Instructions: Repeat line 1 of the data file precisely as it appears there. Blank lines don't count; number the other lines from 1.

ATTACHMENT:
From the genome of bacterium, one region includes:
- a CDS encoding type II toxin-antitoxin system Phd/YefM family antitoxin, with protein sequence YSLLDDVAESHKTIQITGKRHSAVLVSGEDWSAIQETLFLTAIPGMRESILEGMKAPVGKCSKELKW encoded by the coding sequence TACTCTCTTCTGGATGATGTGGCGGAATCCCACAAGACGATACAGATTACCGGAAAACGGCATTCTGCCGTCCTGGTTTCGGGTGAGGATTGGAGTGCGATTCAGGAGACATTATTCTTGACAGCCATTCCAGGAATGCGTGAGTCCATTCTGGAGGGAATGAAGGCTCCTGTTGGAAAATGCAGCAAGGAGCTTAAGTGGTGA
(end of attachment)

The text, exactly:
From the genome of bacterium, one region includes: